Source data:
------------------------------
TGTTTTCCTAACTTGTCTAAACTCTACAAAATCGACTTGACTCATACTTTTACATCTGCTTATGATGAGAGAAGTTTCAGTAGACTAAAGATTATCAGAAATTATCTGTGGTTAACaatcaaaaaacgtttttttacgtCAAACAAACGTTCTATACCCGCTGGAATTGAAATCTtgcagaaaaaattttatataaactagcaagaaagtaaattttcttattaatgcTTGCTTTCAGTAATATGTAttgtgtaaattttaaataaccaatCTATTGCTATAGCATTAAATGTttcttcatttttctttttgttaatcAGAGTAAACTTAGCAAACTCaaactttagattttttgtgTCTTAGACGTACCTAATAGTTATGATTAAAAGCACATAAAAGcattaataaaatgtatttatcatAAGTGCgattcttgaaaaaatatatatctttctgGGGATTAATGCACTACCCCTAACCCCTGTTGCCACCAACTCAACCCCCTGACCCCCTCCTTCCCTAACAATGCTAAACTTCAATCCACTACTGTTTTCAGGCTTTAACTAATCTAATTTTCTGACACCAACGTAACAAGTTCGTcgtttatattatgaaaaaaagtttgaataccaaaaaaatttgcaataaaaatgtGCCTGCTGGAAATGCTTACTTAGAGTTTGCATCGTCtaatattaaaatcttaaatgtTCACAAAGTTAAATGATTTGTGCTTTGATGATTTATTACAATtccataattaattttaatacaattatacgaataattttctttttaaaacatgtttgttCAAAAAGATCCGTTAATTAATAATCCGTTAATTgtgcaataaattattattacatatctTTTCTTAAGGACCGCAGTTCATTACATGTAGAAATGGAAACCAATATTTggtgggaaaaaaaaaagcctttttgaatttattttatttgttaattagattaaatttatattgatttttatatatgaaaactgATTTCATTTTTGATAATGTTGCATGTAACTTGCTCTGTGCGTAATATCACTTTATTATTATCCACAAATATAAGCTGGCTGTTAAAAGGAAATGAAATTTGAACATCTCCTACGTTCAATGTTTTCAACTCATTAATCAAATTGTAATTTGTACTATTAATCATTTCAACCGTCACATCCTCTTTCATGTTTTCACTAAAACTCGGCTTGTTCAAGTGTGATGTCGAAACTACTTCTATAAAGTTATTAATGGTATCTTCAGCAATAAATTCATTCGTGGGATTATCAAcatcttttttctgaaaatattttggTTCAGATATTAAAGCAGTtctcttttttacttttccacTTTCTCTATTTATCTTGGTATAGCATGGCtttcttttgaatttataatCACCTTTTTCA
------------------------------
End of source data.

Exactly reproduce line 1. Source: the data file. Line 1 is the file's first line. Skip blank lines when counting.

TGTTTTCCTAACTTGTCTAAACTCTACAAAATCGACTTGACTCATACTTTTACATCTGCTTATGATGAGAGAAGTTTCAGTAGACTAAAGATTATCAGAAATTATCTGTGGTTAACaatcaaaaaacgtttttttacgtCAAACAAACGTTCTATACCCGCTGGAATTGAAATCTtgcagaaaaaattttatataaactagcaagaaagtaaattttcttattaatgcTTGCTTTCAGTAATATGTAttgtgtaaattttaaataaccaatCTATTGCTATAGCATTAAATGTttcttcatttttctttttgttaatcAGAGTAAACTTAGCAAACTCaaactttagattttttgtgTCTTAGACGTACCTAATAGTTATGATTAAAAGCACATAAAAGcattaataaaatgtatttatcatAAGTGCgattcttgaaaaaatatatatctttctgGGGATTAATGCACTACCCCTAACCCCTGTTGCCACCAACTCAACCCCCTGACCCCCTCCTTCCCTAACAATGCTAAACTTCAATCCACTACTGTTTTCAGGCTTTAACTAATCTAATTTTCTGACACCAACGTAACAAGTTCGTcgtttatattatgaaaaaaagtttgaataccaaaaaaatttgcaataaaaatgtGCCTGCTGGAAATGCTTACTTAGAGTTTGCATCGTCtaatattaaaatcttaaatgtTCACAAAGTTAAATGATTTGTGCTTTGATGATTTATTACAATtccataattaattttaatacaattatacgaataattttctttttaaaacatgtttgttCAAAAAGATCCGTTAATTAATAATCCGTTAATTgtgcaataaattattattacatatctTTTCTTAAGGACCGCAGTTCATTACATGTAGAAATGGAAACCAATATTTggtgggaaaaaaaaaagcctttttgaatttattttatttgttaattagattaaatttatattgatttttatatatgaaaactgATTTCATTTTTGATAATGTTGCATGTAACTTGCTCTGTGCGTAATATCACTTTATTATTATCCACAAATATAAGCTGGCTGTTAAAAGGAAATGAAATTTGAACATCTCCTACGTTCAATGTTTTCAACTCATTAATCAAATTGTAATTTGTACTATTAATCATTTCAACCGTCACATCCTCTTTCATGTTTTCACTAAAACTCGGCTTGTTCAAGTGTGATGTCGAAACTACTTCTATAAAGTTATTAATGGTATCTTCAGCAATAAATTCATTCGTGGGATTATCAAcatcttttttctgaaaatattttggTTCAGATATTAAAGCAGTtctcttttttacttttccacTTTCTCTATTTATCTTGGTATAGCATGGCtttcttttgaatttataatCACCTTTTTCA